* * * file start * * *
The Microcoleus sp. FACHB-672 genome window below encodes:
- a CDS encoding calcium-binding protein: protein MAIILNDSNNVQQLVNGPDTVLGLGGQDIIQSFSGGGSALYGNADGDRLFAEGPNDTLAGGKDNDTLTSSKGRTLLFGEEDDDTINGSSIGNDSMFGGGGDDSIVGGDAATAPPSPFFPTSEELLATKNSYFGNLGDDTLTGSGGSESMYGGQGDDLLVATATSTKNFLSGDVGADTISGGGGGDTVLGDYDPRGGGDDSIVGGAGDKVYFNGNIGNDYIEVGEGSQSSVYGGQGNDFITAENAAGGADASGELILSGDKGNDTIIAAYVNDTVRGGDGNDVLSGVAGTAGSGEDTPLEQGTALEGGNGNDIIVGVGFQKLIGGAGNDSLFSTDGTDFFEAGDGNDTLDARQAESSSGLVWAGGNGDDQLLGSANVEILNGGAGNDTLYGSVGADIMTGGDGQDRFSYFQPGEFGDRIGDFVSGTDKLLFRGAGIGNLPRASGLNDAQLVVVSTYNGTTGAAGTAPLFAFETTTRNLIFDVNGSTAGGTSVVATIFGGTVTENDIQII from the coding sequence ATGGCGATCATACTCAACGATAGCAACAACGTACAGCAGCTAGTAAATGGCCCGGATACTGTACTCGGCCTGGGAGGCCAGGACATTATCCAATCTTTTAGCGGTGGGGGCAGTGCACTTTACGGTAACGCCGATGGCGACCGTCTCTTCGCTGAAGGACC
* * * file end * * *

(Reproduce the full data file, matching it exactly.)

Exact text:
The Microcoleus sp. FACHB-672 genome window below encodes:
- a CDS encoding calcium-binding protein: protein MAIILNDSNNVQQLVNGPDTVLGLGGQDIIQSFSGGGSALYGNADGDRLFAEGPNDTLAGGKDNDTLTSSKGRTLLFGEEDDDTINGSSIGNDSMFGGGGDDSIVGGDAATAPPSPFFPTSEELLATKNSYFGNLGDDTLTGSGGSESMYGGQGDDLLVATATSTKNFLSGDVGADTISGGGGGDTVLGDYDPRGGGDDSIVGGAGDKVYFNGNIGNDYIEVGEGSQSSVYGGQGNDFITAENAAGGADASGELILSGDKGNDTIIAAYVNDTVRGGDGNDVLSGVAGTAGSGEDTPLEQGTALEGGNGNDIIVGVGFQKLIGGAGNDSLFSTDGTDFFEAGDGNDTLDARQAESSSGLVWAGGNGDDQLLGSANVEILNGGAGNDTLYGSVGADIMTGGDGQDRFSYFQPGEFGDRIGDFVSGTDKLLFRGAGIGNLPRASGLNDAQLVVVSTYNGTTGAAGTAPLFAFETTTRNLIFDVNGSTAGGTSVVATIFGGTVTENDIQII from the coding sequence ATGGCGATCATACTCAACGATAGCAACAACGTACAGCAGCTAGTAAATGGCCCGGATACTGTACTCGGCCTGGGAGGCCAGGACATTATCCAATCTTTTAGCGGTGGGGGCAGTGCACTTTACGGTAACGCCGATGGCGACCGTCTCTTCGCTGAAGGACC